Maintain all records which are used by the agency in making any determination about any individual with such accuracy, relevance, timeliness, and completeness as is reasonably necessary to assure fairness to the individual in the determination.

5 U.S.C. § 552a(e)(5). An individual may access an agency's records pertaining to him, and may request amendment of those records. 5 U.S.C. § 552a(d)(1), (2). He then may file a civil action against the agency if it refuses to amend its records upon request, 5 U.S.C. § 552a(g)(1)(A), or if the agency fails to maintain any record concerning any individual with such accuracy, relevance, timeliness, and completeness as is necessary to assure fairness in any determination relating to the qualifications, character, rights, or opportunities of, or benefits to the individual that may be made on the basis of such record, and consequently a determination is made which is adverse to the individual.

5 U.S.C. § 552a(g)(1)(C); see Sellers v. Bureau of Prisons, 959 F.2d 307, 310 (D.C. Cir. 1992) (subsection (g) provides civil remedies for violations of subsection (e)(5)). A plaintiff must bring his claim under the Privacy Act "within two years from the date on which the cause of action arises." 5 U.S.C. § 552a(g)(5). In a civil suit filed pursuant to (g)(1)(C), if the agency's actions were willful or intentional, the court may award actual damages sustained by the individual as a result of the agency's recordkeeping failures. 5 U.S.C. § 552a(g)(1)(A).

A. The Timeliness of the Complaint

Defendant argues that plaintiff's Privacy Act claim is time barred. Memorandum of Points and Authorities in Support of the Defendant's Motion to Dismiss ("Def.'s Mot.") at 4-7. A Privacy Act cause of action arises "at the time that (1) an error was made in maintaining plaintiff's records; (2) plaintiff was harmed by the error; and (3) the plaintiff either knew or had reason to know of the error." Szymanski v. United States Parole Comm'n, 870 F. Supp. 377, 378 (D.D.C. 1994); see Tijerina v. Walters, 821 F.2d 789, 798 (D.C. Cir. 1987). A new cause of action does not arise each time an adverse determination is made based on the allegedly erroneous records. Harrell v. Fleming, 285 F.3d 1292, 1293 (10th Cir.), cert. denied, 537 U.S. 1057 (2002); Bergman v. United States, 751 F.2d 314, 317 (10th Cir.), cert. denied, 474 U.S. 945 (1985). Unless the statute of limitations is equitably tolled, the late filing of a Privacy Act claim deprives the court of subject matter jurisdiction. See Chung v. United States Dep't of Justice, 333 F.3d 273, 276-78 (D.C. Cir. 2003); Bernard v. United States Dep't of Defense, 362 F. Supp. 2d 272, 278 (D.D.C. 2005).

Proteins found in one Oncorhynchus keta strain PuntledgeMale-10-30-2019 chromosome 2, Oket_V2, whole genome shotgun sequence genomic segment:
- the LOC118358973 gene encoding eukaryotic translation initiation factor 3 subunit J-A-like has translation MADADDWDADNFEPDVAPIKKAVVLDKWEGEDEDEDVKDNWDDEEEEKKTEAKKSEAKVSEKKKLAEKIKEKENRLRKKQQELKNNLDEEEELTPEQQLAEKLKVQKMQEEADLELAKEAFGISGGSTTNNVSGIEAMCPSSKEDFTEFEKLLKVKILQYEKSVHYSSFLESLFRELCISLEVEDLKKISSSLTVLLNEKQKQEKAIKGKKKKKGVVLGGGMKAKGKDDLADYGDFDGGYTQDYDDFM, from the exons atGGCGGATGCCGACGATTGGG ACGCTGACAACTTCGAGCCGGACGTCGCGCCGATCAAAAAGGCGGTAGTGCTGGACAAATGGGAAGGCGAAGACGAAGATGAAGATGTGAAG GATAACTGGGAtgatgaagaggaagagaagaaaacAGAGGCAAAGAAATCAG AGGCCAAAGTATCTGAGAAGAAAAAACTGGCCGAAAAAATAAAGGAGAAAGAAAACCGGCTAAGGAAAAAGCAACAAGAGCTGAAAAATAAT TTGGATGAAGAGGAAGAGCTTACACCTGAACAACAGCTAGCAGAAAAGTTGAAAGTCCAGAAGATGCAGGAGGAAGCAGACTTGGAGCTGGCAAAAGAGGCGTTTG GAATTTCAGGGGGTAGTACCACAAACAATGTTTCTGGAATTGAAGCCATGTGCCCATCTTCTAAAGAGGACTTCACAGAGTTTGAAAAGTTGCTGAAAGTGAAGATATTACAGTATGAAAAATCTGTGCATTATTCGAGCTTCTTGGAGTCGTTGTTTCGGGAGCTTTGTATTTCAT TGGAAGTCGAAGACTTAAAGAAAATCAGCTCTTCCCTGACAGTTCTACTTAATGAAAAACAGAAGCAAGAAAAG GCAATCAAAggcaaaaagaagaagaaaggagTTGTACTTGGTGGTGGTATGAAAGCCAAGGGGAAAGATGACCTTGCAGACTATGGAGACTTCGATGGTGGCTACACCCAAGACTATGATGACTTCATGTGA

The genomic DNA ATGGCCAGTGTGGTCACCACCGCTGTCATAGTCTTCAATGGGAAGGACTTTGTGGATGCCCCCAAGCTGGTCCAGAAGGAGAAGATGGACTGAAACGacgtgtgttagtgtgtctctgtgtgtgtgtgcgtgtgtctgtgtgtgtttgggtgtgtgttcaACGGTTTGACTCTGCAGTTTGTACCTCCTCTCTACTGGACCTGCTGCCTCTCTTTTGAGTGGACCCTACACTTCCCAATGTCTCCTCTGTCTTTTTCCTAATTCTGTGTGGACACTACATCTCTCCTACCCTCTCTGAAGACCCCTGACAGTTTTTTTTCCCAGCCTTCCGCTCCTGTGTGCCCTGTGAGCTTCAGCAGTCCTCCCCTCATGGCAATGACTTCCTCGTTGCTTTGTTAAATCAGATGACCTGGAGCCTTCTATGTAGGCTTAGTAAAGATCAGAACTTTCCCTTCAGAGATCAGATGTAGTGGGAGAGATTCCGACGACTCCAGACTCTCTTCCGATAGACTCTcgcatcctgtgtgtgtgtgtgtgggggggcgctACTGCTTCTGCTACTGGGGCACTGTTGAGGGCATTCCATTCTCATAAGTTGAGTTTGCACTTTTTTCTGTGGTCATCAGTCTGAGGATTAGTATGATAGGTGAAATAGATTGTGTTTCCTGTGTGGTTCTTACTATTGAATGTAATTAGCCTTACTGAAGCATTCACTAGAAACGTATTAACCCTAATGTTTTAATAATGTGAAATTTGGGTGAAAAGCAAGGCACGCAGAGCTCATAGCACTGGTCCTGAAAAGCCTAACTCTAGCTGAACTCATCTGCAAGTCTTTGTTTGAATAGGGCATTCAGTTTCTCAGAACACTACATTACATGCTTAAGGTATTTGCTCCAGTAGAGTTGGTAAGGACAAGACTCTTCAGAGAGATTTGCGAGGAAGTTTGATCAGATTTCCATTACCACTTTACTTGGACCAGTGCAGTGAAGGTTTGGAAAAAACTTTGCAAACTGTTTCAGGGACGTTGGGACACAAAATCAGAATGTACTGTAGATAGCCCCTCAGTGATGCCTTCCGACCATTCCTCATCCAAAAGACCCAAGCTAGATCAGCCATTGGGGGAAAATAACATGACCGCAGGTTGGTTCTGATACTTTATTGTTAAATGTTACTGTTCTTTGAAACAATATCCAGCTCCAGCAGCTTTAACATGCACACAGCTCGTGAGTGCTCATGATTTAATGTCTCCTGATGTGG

Defendant argues that plaintiff knew or should have known of the PSI's inaccuracies at the time of his sentencing in May 2004. Def.'s Mot. at 6 & Ex. 1 ("Lennon Decl."), Attach. 2 (May 14, 2004 Judgment and Commitment Order) at 7 (adopting presentence investigation report with one addition by Judge Jones). Further, defendant asserts that plaintiff knew or should have known that the inaccurate information in the PSI would be used in determining his the BOP custody classification score in June 2004 by BOP staff at the United States Penitentiary in Leavenworth, Kansas. Def.'s Mot. at 6. Thus, argues the defendant, the filing of his Privacy Act suit on December 29, 2006, more than two years after these events, is untimely.*fn4 Id.